• Maintenance. Granite countertops are considered a low maintenance countertop surface. The likelihood of needing to be repaired or resurfaced is low. Technology for sealers has come a long way over the years, and many will last over 10 years before needing to be reapplied. When they do need to be reapplied, it is something that most homeowners can do on their own: simply apply the product and wipe off the excess. It is a good idea to ask your installer which sealer was initially applied and use the same kind to reapply.
  • Price. The average price for granite countertops in a typical kitchen is between $3,000-$4,000. Variables include edge profiles, total square footage, and backsplashes. Don’t be fooled by the stereotype that all granite is expensive. Lower-range granites will cost less than high-range laminate. Though granite countertops are not considered ‘low range’ in pricing, there are a lot of affordable options that will start at around $35-$55 per square foot. Do be careful when comparing pricing between different companies. Make sure you are comparing apples to apples. Your final quote should include material, fabrication, and installation.
  • Exotic Options. If you are looking for something truly unique, consider an exotic granite. As with most things in life, price is determined by supply and demand. Some quarries are not easily accessible or can only be quarried for short periods of time throughout the year. If these circumstances exist in a quarry with unique stone, the price will be driven upward. Some granites reach over $400 per square foot.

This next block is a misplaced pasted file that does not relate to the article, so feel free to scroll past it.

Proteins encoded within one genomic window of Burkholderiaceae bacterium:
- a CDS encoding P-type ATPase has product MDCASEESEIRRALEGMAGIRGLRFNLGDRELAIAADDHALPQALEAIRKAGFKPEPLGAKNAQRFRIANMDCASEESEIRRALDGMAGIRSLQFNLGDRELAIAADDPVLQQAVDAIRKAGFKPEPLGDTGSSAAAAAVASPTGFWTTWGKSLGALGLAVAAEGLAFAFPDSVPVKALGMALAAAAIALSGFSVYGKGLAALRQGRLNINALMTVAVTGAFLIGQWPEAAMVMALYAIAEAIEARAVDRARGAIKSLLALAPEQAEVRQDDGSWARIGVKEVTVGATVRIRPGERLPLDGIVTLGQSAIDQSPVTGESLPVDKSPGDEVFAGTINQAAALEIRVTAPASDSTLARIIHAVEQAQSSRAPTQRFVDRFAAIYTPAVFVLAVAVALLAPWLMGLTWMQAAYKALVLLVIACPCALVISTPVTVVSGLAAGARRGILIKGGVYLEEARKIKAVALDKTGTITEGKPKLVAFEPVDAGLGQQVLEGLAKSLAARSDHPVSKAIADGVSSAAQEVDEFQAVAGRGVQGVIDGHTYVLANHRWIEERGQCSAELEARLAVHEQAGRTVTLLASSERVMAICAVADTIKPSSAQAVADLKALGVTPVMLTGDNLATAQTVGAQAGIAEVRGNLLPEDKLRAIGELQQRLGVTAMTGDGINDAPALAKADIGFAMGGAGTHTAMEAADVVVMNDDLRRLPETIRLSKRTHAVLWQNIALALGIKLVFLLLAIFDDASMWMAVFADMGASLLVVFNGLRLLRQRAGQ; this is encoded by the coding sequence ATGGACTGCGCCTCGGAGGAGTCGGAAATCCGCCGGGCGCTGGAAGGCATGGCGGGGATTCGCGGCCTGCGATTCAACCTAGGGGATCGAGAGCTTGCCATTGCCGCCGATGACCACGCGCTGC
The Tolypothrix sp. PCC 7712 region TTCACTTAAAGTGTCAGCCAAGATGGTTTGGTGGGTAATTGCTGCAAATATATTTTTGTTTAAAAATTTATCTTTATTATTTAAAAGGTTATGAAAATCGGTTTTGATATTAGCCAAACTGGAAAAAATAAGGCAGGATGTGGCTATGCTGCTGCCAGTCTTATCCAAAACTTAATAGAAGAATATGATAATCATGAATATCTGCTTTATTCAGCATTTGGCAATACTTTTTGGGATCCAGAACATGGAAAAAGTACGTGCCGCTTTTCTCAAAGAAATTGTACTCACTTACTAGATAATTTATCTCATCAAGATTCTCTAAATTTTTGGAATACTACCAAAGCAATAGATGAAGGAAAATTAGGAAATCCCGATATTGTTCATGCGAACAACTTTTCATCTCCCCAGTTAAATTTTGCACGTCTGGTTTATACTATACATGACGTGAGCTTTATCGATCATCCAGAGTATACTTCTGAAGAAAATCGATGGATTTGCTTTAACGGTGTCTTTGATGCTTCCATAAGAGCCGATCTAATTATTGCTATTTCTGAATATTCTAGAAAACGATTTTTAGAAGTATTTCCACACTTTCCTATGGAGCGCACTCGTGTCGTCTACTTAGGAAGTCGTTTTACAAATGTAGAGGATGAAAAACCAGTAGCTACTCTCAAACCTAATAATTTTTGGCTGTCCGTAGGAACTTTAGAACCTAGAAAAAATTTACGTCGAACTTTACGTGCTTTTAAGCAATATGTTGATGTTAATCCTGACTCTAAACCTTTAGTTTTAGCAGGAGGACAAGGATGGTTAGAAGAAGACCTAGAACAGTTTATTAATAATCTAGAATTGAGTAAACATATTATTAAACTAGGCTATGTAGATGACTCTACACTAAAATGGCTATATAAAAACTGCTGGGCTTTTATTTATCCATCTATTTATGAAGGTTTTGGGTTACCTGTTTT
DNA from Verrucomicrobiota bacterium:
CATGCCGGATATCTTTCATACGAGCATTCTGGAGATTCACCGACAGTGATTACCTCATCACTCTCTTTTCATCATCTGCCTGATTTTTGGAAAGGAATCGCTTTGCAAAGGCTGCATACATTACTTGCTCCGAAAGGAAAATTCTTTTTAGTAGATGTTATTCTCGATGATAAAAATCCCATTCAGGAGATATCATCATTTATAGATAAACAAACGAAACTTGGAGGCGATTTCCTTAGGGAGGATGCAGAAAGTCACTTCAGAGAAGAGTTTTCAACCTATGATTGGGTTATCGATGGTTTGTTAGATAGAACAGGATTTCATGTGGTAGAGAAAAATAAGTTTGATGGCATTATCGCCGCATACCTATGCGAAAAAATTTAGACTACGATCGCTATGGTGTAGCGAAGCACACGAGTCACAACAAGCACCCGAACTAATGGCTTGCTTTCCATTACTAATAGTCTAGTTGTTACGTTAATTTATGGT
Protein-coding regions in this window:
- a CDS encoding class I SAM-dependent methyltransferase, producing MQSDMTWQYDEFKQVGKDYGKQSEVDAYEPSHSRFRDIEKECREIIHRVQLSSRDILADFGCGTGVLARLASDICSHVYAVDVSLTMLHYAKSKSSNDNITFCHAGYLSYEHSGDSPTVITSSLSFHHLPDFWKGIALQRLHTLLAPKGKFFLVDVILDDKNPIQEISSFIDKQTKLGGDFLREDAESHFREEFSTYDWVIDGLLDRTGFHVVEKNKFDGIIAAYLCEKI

• Colors Available. With all natural stones, including granite, we are limited to the colors and patterns mother nature produces. You won’t find a lot of solid patterns or bright colors, but both do exist. Also, watch for a large range of color and pattern within the same color of stone. It’s always a good idea to view the exact slab(s) that will be fabricated for your kitchen to make sure they are what you expected to see from the sample. Another factor is that many exotic granites have huge flowing waves, and a small sample will not be a good representation of the whole slab.
  • Stain Resistance. In general, darker granites are very dense and sometimes don’t even require a sealer. Lighter granites are more porous and sometimes require multiple coats of sealer to be considered stain resistant. Either way, if properly treated, granite is a stain resistant countertop surface.
  • Genuine Natural Material. Eliminating, or at least reducing, our exposure to chemicals and additives has proven beneficial to our health. Genuine natural stone including granite, marble, soapstone, and others, are the “natural choice” for countertop surfaces. They are quarried from the earth in their natural state and sliced into slabs for use in your home. Though engineered quartz surface materials may claim they are also natural, the reality is that they are mostly styrene and polyester resin, with a small percentage of crushed natural quartz.
  • Resistance to Chemicals. Granite countertops are very resistant to chemicals. Acids and bases will not harm the material. Do be careful of repeated use, though, as some chemicals will wash away the sealer over time, causing the need for re-sealing before the recommended time.